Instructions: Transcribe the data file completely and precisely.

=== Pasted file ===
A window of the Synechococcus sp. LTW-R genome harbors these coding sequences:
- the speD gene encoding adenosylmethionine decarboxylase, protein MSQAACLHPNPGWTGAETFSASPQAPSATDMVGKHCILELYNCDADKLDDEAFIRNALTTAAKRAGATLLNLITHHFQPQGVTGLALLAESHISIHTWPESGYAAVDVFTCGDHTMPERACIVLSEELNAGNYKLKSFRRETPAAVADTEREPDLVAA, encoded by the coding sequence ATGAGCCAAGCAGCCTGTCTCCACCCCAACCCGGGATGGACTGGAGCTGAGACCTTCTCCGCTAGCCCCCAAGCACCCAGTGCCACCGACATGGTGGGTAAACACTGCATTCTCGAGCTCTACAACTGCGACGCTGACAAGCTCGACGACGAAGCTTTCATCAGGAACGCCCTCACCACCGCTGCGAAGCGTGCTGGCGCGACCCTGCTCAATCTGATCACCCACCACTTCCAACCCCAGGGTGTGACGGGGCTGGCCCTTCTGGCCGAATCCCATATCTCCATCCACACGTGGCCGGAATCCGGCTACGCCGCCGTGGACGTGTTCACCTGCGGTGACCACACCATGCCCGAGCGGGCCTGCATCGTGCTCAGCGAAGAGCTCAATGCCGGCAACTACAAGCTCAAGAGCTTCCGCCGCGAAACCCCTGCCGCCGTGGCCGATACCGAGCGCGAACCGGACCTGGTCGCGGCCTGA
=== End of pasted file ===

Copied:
A window of the Synechococcus sp. LTW-R genome harbors these coding sequences:
- the speD gene encoding adenosylmethionine decarboxylase, protein MSQAACLHPNPGWTGAETFSASPQAPSATDMVGKHCILELYNCDADKLDDEAFIRNALTTAAKRAGATLLNLITHHFQPQGVTGLALLAESHISIHTWPESGYAAVDVFTCGDHTMPERACIVLSEELNAGNYKLKSFRRETPAAVADTEREPDLVAA, encoded by the coding sequence ATGAGCCAAGCAGCCTGTCTCCACCCCAACCCGGGATGGACTGGAGCTGAGACCTTCTCCGCTAGCCCCCAAGCACCCAGTGCCACCGACATGGTGGGTAAACACTGCATTCTCGAGCTCTACAACTGCGACGCTGACAAGCTCGACGACGAAGCTTTCATCAGGAACGCCCTCACCACCGCTGCGAAGCGTGCTGGCGCGACCCTGCTCAATCTGATCACCCACCACTTCCAACCCCAGGGTGTGACGGGGCTGGCCCTTCTGGCCGAATCCCATATCTCCATCCACACGTGGCCGGAATCCGGCTACGCCGCCGTGGACGTGTTCACCTGCGGTGACCACACCATGCCCGAGCGGGCCTGCATCGTGCTCAGCGAAGAGCTCAATGCCGGCAACTACAAGCTCAAGAGCTTCCGCCGCGAAACCCCTGCCGCCGTGGCCGATACCGAGCGCGAACCGGACCTGGTCGCGGCCTGA